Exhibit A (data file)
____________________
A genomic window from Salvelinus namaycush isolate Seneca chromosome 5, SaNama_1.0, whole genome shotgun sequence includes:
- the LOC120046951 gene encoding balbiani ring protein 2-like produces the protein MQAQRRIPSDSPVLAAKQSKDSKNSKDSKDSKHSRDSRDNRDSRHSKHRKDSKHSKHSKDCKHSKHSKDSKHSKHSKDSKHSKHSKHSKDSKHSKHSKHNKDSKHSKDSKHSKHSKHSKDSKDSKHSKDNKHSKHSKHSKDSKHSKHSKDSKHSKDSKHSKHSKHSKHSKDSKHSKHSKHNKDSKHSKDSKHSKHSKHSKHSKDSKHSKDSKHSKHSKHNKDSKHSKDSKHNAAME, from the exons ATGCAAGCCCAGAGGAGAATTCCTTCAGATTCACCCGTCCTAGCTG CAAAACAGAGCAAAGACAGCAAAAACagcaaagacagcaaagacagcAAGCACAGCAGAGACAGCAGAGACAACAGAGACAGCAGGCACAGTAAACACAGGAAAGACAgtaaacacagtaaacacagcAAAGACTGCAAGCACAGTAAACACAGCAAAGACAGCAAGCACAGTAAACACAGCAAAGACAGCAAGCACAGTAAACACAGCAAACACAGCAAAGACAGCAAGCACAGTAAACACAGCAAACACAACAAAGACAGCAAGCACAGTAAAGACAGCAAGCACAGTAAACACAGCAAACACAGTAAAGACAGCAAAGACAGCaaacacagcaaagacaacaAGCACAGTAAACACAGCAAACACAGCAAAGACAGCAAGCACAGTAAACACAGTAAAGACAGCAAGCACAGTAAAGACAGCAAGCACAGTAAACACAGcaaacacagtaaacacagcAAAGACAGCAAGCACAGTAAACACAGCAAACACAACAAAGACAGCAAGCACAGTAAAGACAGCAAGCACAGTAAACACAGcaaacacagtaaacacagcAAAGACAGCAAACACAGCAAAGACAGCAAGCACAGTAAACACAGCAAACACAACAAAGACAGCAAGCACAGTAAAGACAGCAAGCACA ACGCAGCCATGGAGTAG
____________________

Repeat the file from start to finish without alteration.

A genomic window from Salvelinus namaycush isolate Seneca chromosome 5, SaNama_1.0, whole genome shotgun sequence includes:
- the LOC120046951 gene encoding balbiani ring protein 2-like produces the protein MQAQRRIPSDSPVLAAKQSKDSKNSKDSKDSKHSRDSRDNRDSRHSKHRKDSKHSKHSKDCKHSKHSKDSKHSKHSKDSKHSKHSKHSKDSKHSKHSKHNKDSKHSKDSKHSKHSKHSKDSKDSKHSKDNKHSKHSKHSKDSKHSKHSKDSKHSKDSKHSKHSKHSKHSKDSKHSKHSKHNKDSKHSKDSKHSKHSKHSKHSKDSKHSKDSKHSKHSKHNKDSKHSKDSKHNAAME, from the exons ATGCAAGCCCAGAGGAGAATTCCTTCAGATTCACCCGTCCTAGCTG CAAAACAGAGCAAAGACAGCAAAAACagcaaagacagcaaagacagcAAGCACAGCAGAGACAGCAGAGACAACAGAGACAGCAGGCACAGTAAACACAGGAAAGACAgtaaacacagtaaacacagcAAAGACTGCAAGCACAGTAAACACAGCAAAGACAGCAAGCACAGTAAACACAGCAAAGACAGCAAGCACAGTAAACACAGCAAACACAGCAAAGACAGCAAGCACAGTAAACACAGCAAACACAACAAAGACAGCAAGCACAGTAAAGACAGCAAGCACAGTAAACACAGCAAACACAGTAAAGACAGCAAAGACAGCaaacacagcaaagacaacaAGCACAGTAAACACAGCAAACACAGCAAAGACAGCAAGCACAGTAAACACAGTAAAGACAGCAAGCACAGTAAAGACAGCAAGCACAGTAAACACAGcaaacacagtaaacacagcAAAGACAGCAAGCACAGTAAACACAGCAAACACAACAAAGACAGCAAGCACAGTAAAGACAGCAAGCACAGTAAACACAGcaaacacagtaaacacagcAAAGACAGCAAACACAGCAAAGACAGCAAGCACAGTAAACACAGCAAACACAACAAAGACAGCAAGCACAGTAAAGACAGCAAGCACA ACGCAGCCATGGAGTAG